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Tips for Teachers of Evidence-based Medicine: Making Sense of Decision Analysis Using a Decision Tree

By Anna Lee, Gavin M. Joynt, Anthony M. H. Ho, Sheri Keitz, Thomas McGinn and Peter C. Wyer

Abstract

Decision analysis is a tool that clinicians can use to choose an option that maximizes the overall net benefit to a patient. It is an explicit, quantitative, and systematic approach to decision making under conditions of uncertainty. In this article, we present two teaching tips aimed at helping clinical learners understand the use and relevance of decision analysis. The first tip demonstrates the structure of a decision tree. With this tree, a clinician may identify the optimal choice among complicated options by calculating probabilities of events and incorporating patient valuations of possible outcomes. The second tip demonstrates how to address uncertainty regarding the estimates used in a decision tree. We field tested the tips twice with interns and senior residents. Teacher preparatory time was approximately 90 minutes. The field test utilized a board and a calculator. Two handouts were prepared. Learners identified the importance of incorporating values into the decision-making process as well as the role of uncertainty. The educational objectives appeared to be reached. These teaching tips introduce clinical learners to decision analysis in a fashion aimed to illustrate principles of clinical reasoning and how patient values can be actively incorporated into complex decision making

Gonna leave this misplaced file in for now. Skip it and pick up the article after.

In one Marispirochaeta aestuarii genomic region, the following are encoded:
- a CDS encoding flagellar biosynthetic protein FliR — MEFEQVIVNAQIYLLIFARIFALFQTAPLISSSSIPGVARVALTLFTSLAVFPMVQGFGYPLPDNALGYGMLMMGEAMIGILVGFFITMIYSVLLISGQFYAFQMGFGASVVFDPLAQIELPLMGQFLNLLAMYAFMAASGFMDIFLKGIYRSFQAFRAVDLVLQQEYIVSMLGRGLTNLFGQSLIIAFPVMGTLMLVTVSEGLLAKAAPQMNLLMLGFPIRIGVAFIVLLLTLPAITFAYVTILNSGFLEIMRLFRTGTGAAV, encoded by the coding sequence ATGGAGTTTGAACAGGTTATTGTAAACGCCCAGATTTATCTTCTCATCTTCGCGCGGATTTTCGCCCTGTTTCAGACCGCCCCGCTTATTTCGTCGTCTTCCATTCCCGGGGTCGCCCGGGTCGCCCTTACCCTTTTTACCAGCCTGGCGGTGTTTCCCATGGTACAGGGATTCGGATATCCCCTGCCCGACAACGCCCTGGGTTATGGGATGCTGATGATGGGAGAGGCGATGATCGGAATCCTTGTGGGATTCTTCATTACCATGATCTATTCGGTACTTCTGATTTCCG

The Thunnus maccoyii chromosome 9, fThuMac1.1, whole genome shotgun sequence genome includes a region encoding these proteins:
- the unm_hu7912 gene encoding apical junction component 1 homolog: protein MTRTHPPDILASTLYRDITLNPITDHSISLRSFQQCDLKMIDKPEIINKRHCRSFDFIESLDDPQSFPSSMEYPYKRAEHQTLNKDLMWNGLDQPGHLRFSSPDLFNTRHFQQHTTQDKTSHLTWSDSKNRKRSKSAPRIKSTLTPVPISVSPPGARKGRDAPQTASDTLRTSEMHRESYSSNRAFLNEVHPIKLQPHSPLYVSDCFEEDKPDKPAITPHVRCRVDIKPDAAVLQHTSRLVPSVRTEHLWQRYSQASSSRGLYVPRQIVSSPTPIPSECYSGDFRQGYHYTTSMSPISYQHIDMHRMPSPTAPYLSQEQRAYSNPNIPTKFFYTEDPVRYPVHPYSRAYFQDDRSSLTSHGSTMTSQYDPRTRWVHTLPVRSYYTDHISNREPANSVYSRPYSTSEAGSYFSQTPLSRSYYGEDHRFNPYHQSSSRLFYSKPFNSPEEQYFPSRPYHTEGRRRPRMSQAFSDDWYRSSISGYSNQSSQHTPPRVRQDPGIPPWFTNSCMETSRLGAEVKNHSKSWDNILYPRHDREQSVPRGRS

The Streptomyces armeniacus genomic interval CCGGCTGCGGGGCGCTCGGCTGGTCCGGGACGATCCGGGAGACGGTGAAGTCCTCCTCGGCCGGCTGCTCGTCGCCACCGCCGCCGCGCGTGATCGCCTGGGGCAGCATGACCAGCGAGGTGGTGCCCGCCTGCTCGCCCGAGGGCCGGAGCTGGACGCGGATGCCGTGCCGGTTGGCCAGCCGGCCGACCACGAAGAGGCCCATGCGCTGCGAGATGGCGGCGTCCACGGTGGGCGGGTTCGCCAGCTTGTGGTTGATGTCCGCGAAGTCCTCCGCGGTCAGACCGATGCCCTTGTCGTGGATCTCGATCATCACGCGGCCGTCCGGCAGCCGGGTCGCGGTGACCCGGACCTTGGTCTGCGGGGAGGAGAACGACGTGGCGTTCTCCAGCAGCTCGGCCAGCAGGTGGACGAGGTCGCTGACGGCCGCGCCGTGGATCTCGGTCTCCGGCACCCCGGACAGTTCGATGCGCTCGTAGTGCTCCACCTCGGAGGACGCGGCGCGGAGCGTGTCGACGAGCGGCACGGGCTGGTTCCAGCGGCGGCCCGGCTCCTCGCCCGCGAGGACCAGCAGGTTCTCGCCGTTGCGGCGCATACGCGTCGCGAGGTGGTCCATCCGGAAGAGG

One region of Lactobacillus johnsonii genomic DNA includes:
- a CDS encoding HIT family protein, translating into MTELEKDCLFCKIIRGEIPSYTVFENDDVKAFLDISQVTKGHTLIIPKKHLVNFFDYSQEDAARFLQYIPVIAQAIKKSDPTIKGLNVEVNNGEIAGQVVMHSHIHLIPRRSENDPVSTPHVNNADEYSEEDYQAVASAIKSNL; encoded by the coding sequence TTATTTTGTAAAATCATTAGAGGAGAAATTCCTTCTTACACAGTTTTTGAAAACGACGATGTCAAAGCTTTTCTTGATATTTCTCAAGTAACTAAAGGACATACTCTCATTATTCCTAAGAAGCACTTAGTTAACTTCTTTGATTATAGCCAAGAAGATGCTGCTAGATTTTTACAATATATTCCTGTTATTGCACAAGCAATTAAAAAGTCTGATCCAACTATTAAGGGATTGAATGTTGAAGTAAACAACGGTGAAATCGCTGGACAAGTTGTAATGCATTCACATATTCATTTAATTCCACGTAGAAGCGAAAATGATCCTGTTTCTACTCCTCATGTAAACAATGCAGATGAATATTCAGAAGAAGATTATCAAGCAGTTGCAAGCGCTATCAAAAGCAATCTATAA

Topics: Teaching Tips
Publisher: Springer-Verlag
OAI identifier: oai:pubmedcentral.nih.gov:2669856
Provided by: PubMed Central
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    Citations

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